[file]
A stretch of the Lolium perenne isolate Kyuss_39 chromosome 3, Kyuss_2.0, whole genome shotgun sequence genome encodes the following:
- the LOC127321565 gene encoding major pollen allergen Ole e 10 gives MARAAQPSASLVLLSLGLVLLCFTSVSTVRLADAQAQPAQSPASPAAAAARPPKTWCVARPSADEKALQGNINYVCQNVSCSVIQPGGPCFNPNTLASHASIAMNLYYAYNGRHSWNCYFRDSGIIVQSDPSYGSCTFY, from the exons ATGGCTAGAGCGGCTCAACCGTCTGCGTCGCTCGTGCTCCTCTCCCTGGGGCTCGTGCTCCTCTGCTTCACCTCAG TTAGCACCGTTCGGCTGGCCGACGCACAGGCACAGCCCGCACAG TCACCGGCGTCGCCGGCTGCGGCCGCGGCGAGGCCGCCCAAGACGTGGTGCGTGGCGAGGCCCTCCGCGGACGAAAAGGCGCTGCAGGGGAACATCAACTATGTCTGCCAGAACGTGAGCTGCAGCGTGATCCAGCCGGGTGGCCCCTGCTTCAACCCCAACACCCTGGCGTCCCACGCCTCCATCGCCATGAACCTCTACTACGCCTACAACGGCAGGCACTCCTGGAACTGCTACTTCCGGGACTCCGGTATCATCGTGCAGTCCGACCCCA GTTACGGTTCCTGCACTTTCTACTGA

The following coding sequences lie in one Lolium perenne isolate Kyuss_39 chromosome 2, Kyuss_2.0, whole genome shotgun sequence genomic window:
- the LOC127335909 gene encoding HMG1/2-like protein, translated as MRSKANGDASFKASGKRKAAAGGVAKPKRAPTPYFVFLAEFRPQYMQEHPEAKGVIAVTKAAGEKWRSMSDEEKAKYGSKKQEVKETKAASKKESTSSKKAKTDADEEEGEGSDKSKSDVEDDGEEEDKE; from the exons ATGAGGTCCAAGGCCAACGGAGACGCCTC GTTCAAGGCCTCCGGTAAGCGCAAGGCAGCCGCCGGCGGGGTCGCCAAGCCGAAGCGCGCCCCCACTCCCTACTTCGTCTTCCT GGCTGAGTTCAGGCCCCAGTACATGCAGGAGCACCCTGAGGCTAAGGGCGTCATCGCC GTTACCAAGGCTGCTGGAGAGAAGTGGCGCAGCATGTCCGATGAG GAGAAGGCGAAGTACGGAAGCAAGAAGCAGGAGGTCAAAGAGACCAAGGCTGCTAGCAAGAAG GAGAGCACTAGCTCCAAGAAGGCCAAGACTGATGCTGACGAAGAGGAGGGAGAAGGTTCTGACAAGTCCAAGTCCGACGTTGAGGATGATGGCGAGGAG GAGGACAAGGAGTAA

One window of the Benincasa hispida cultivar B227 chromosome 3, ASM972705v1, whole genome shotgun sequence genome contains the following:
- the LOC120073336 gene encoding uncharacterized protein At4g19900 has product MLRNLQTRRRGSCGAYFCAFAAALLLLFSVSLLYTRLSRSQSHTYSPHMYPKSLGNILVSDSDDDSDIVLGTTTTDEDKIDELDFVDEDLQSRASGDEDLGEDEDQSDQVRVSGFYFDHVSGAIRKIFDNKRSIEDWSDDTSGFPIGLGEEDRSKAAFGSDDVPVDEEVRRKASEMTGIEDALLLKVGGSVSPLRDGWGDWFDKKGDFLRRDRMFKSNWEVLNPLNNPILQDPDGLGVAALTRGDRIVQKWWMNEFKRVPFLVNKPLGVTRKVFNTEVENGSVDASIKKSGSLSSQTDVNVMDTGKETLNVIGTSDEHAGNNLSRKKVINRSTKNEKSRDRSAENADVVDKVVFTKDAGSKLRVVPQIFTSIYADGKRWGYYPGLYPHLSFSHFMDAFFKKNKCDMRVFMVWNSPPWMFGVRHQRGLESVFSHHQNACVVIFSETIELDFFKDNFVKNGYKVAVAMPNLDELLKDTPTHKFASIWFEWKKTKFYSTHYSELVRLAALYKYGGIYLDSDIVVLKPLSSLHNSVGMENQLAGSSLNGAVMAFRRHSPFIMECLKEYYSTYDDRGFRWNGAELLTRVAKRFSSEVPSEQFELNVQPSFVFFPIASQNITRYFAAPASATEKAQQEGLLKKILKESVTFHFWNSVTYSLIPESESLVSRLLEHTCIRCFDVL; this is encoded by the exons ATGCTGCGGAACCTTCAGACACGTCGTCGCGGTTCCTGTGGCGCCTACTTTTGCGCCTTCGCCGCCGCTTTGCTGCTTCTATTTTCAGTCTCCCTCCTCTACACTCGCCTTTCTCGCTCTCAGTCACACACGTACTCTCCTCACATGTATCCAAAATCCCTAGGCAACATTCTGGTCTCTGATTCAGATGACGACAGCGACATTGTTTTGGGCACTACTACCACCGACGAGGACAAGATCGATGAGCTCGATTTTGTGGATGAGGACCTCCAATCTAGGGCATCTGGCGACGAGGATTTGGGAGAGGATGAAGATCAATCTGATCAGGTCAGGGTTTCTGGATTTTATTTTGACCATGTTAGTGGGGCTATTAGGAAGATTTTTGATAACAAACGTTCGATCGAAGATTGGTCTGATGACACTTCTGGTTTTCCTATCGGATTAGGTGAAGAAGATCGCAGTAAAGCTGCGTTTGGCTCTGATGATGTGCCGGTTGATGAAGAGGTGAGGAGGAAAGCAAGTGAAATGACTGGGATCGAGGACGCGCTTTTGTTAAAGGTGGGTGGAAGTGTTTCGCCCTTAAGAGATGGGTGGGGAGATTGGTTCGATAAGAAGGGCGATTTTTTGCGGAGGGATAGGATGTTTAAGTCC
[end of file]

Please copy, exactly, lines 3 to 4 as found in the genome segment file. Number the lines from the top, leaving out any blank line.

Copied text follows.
The following coding sequences lie in one Lolium perenne isolate Kyuss_39 chromosome 2, Kyuss_2.0, whole genome shotgun sequence genomic window:
- the LOC127335909 gene encoding HMG1/2-like protein, translated as MRSKANGDASFKASGKRKAAAGGVAKPKRAPTPYFVFLAEFRPQYMQEHPEAKGVIAVTKAAGEKWRSMSDEEKAKYGSKKQEVKETKAASKKESTSSKKAKTDADEEEGEGSDKSKSDVEDDGEEEDKE; from the exons ATGAGGTCCAAGGCCAACGGAGACGCCTC GTTCAAGGCCTCCGGTAAGCGCAAGGCAGCCGCCGGCGGGGTCGCCAAGCCGAAGCGCGCCCCCACTCCCTACTTCGTCTTCCT GGCTGAGTTCAGGCCCCAGTACATGCAGGAGCACCCTGAGGCTAAGGGCGTCATCGCC GTTACCAAGGCTGCTGGAGAGAAGTGGCGCAGCATGTCCGATGAG GAGAAGGCGAAGTACGGAAGCAAGAAGCAGGAGGTCAAAGAGACCAAGGCTGCTAGCAAGAAG GAGAGCACTAGCTCCAAGAAGGCCAAGACTGATGCTGACGAAGAGGAGGGAGAAGGTTCTGACAAGTCCAAGTCCGACGTTGAGGATGATGGCGAGGAG GAGGACAAGGAGTAA